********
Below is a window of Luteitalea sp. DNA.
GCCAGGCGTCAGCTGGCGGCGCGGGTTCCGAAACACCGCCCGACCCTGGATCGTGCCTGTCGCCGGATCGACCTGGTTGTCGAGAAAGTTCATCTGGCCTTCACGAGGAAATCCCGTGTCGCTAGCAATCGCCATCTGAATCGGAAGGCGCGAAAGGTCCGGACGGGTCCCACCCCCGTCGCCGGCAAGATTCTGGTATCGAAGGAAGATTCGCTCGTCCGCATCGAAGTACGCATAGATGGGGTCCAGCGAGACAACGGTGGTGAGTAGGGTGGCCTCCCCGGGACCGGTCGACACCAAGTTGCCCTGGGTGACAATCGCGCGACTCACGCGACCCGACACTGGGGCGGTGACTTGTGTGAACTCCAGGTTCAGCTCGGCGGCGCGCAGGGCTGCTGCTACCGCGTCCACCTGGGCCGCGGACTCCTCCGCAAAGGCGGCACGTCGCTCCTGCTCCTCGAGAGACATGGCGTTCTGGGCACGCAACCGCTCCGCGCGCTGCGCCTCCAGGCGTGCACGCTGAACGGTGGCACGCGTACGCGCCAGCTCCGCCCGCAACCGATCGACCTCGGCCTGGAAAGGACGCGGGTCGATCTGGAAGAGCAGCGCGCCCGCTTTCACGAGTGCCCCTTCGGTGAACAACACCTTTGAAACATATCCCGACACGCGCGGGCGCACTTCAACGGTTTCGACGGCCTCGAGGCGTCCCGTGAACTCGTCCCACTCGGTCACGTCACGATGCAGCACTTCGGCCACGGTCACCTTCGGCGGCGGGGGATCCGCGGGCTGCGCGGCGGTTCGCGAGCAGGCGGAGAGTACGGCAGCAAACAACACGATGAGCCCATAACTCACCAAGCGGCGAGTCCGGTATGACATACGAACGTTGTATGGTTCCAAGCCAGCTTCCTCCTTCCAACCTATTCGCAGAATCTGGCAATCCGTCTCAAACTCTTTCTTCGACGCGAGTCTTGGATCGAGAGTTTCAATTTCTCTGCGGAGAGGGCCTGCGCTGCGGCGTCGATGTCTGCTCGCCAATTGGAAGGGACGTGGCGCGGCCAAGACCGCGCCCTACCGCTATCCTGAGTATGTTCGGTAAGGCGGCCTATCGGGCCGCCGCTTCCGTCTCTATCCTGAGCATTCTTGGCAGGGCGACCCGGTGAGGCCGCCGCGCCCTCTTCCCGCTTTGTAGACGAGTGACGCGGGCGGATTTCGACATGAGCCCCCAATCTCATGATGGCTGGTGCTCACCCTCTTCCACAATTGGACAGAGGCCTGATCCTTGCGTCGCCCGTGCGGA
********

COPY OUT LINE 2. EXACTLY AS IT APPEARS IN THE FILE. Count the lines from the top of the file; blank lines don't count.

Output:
GCCAGGCGTCAGCTGGCGGCGCGGGTTCCGAAACACCGCCCGACCCTGGATCGTGCCTGTCGCCGGATCGACCTGGTTGTCGAGAAAGTTCATCTGGCCTTCACGAGGAAATCCCGTGTCGCTAGCAATCGCCATCTGAATCGGAAGGCGCGAAAGGTCCGGACGGGTCCCACCCCCGTCGCCGGCAAGATTCTGGTATCGAAGGAAGATTCGCTCGTCCGCATCGAAGTACGCATAGATGGGGTCCAGCGAGACAACGGTGGTGAGTAGGGTGGCCTCCCCGGGACCGGTCGACACCAAGTTGCCCTGGGTGACAATCGCGCGACTCACGCGACCCGACACTGGGGCGGTGACTTGTGTGAACTCCAGGTTCAGCTCGGCGGCGCGCAGGGCTGCTGCTACCGCGTCCACCTGGGCCGCGGACTCCTCCGCAAAGGCGGCACGTCGCTCCTGCTCCTCGAGAGACATGGCGTTCTGGGCACGCAACCGCTCCGCGCGCTGCGCCTCCAGGCGTGCACGCTGAACGGTGGCACGCGTACGCGCCAGCTCCGCCCGCAACCGATCGACCTCGGCCTGGAAAGGACGCGGGTCGATCTGGAAGAGCAGCGCGCCCGCTTTCACGAGTGCCCCTTCGGTGAACAACACCTTTGAAACATATCCCGACACGCGCGGGCGCACTTCAACGGTTTCGACGGCCTCGAGGCGTCCCGTGAACTCGTCCCACTCGGTCACGTCACGATGCAGCACTTCGGCCACGGTCACCTTCGGCGGCGGGGGATCCGCGGGCTGCGCGGCGGTTCGCGAGCAGGCGGAGAGTACGGCAGCAAACAACACGATGAGCCCATAACTCACCAAGCGGCGAGTCCGGTATGACATACGAACGTTGTATGGTTCCAAGCCAGCTTCCTCCTTCCAACCTATTCGCAGAATCTGGCAATCCGTCTCAAACTCTTTCTTCGACGCGAGTCTTGGATCGAGAGTTTCAATTTCTCTGCGGAGAGGGCCTGCGCTGCGGCGTCGATGTCTGCTCGCCAATTGGAAGGGACGTGGCGCGGCCAAGACCGCGCCCTACCGCTATCCTGAGTATGTTCGGTAAGGCGGCCTATCGGGCCGCCGCTTCCGTCTCTATCCTGAGCATTCTTGGCAGGGCGACCCGGTGAGGCCGCCGCGCCCTCTTCCCGCTTTGTAGACGAGTGACGCGGGCGGATTTCGACATGAGCCCCCAATCTCATGATGGCTGGTGCTCACCCTCTTCCACAATTGGACAGAGGCCTGATCCTTGCGTCGCCCGTGCGGA